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The 10 best things we saw, ate and drank in April

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Time Out Chicago editors
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April wasn't the best month weather-wise (this spring has been so crummy it compelled us to name April and March two of the worst months of the year in Chicago), but there were plenty of opportunities to have a great time inside. From one of the best art exhibits the city has seen in recent memory to a whole summit surrounding pizza, we had a hell of a time last month. Here are the 10 best things we saw, ate and drank in April.

Dawn of Midi at Constellation

I’ve been enjoying Dawn of Midi’s Dysnomia since the album was reissued by European label Erased Tapes last year. The trio consists of a drummer, bassist and pianist, much like a typical jazz combo, but the music it creates is inspired by the unrelenting precision of electronica. In concert, each player takes a simple phrase and repeats it with minor variations, accentuating rhythmic interplay rather than its melody. It’s a phenomena that’s difficult to explain but amazing to witness, especially in a venue as intimate as Constellation. —Zach Long


"Van Gogh's Bedrooms" exhibit at the Art Institute

When I first heard the Art Institute's latest exhibit would feature the work of Vincent Van Gogh and center around the Dutch artist's famous trio of "Bedroom Paintings," I was a bit skeptical. After all, what could the exhibit teach me that I didn't already learn in a college art history class? But once I made my way past the crowds and into Regenstein Hall, I was in awe. The amount of work and attention to detail that the folks at the Art Institute put into the exhibit is nothing short of amazing. From a timeline detailing Van Gogh's life to an interactive breakdown of the differences between the three paintings to the dozens of other works from the artist on display, I gained a deep appreciation for not only what kind of person Van Gogh was, but also what kind of museum the Art Institute is. —Clayton Guse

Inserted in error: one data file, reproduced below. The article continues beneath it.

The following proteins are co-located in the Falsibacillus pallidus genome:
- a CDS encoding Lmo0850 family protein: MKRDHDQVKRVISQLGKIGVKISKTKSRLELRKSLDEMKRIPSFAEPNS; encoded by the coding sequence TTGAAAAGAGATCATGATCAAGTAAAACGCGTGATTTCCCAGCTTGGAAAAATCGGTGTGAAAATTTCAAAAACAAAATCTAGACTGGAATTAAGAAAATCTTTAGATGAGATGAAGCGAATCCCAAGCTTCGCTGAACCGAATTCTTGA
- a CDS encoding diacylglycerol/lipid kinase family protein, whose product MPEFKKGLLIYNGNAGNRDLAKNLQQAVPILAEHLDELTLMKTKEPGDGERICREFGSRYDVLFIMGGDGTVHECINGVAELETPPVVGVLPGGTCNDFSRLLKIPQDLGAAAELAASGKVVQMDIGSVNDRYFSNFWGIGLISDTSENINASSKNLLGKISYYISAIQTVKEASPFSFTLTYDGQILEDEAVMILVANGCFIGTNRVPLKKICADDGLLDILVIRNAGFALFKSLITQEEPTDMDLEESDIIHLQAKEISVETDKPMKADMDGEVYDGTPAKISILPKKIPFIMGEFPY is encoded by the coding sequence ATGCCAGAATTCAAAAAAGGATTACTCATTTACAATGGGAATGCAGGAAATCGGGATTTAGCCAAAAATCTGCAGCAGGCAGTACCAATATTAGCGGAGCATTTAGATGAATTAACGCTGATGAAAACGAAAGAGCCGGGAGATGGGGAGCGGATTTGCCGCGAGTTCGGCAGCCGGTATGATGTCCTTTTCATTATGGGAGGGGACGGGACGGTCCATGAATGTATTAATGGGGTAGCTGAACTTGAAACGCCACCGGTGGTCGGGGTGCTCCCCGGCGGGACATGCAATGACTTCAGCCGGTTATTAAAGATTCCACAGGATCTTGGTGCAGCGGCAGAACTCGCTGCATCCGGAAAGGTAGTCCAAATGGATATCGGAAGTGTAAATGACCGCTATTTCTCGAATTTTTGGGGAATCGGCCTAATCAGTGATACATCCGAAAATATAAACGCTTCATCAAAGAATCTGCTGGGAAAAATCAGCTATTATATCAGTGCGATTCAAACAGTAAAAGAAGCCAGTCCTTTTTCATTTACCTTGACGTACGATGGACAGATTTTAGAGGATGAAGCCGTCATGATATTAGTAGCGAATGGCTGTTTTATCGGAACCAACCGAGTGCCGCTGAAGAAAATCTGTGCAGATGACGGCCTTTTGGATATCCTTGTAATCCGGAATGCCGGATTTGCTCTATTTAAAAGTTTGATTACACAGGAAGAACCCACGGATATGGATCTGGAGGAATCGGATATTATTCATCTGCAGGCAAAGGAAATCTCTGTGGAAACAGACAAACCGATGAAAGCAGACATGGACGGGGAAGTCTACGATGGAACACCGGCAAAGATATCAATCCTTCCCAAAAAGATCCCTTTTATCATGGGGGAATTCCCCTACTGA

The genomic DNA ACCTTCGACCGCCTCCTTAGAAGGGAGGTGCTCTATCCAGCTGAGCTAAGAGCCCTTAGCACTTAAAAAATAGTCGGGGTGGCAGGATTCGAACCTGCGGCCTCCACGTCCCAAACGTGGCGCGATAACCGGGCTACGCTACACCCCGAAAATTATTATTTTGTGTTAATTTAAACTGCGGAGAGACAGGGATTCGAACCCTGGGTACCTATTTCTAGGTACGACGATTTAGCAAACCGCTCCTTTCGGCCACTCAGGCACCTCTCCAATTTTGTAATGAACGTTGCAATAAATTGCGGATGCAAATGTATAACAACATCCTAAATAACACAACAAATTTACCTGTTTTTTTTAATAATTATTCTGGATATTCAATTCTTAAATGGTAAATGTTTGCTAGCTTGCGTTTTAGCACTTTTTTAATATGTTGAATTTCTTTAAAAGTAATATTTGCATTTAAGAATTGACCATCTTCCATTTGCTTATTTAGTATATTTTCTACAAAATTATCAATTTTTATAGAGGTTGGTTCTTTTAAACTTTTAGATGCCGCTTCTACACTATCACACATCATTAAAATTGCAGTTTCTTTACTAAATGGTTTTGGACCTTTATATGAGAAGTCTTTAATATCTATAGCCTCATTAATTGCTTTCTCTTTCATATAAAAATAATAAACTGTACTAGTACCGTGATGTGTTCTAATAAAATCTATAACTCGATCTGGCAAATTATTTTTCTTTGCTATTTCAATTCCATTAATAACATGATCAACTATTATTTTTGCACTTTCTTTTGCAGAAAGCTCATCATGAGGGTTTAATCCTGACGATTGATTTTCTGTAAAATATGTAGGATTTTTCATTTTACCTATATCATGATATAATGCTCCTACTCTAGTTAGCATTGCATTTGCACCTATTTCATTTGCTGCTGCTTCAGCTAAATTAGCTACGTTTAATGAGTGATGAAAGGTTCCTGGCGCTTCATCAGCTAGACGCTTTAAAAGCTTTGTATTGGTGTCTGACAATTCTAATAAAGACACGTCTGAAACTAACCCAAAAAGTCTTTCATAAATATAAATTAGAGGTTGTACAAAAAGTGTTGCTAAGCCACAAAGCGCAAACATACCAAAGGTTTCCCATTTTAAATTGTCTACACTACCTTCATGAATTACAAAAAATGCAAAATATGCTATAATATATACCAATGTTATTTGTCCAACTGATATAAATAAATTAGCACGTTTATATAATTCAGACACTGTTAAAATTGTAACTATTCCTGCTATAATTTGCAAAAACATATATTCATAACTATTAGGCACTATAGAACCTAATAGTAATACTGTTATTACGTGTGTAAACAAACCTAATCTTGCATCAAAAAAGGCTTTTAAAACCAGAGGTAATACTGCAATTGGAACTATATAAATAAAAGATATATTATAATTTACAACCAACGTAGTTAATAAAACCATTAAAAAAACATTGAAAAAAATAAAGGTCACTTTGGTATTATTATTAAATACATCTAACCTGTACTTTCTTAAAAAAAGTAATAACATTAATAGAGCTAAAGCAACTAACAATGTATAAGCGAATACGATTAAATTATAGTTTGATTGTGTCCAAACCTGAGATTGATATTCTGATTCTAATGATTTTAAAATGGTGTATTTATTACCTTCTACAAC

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Chicago Humanities Festival

The Chicago Humanities Festival seems to get better every year. Rarely does an event draw such a breadth of international talent from disciplines across the arts. Under the theme “Style,” this year's festival hosted media mogul Arianna Huffington to talk about the importance of sleep to creativity, world-renowned literary sensation Karl Ove Knausgaard to discuss his six-volume novel My Struggle, and Sally Mann, one of the most-decorated photographers to ever live, to speak about her life’s work. Even with the last-minute cancellation of fashion icon Iris Apfel, this fest was the place to be for Chicago fans of the arts. —Nick Kotecki


Grilled Artichoke and Spinach Pizza at Balena

The pizzas at Balena are big enough to share—but this one you might just want to keep for yourself. Covered in spinach and artichokes with melty cheese and eggs (yes, eggs), this delicious pizza has just the tiniest kick of spice to keep things interesting. Not enough heat? It comes with a bit of spiced oil to send you right over the edge. —Elizabeth Atkinson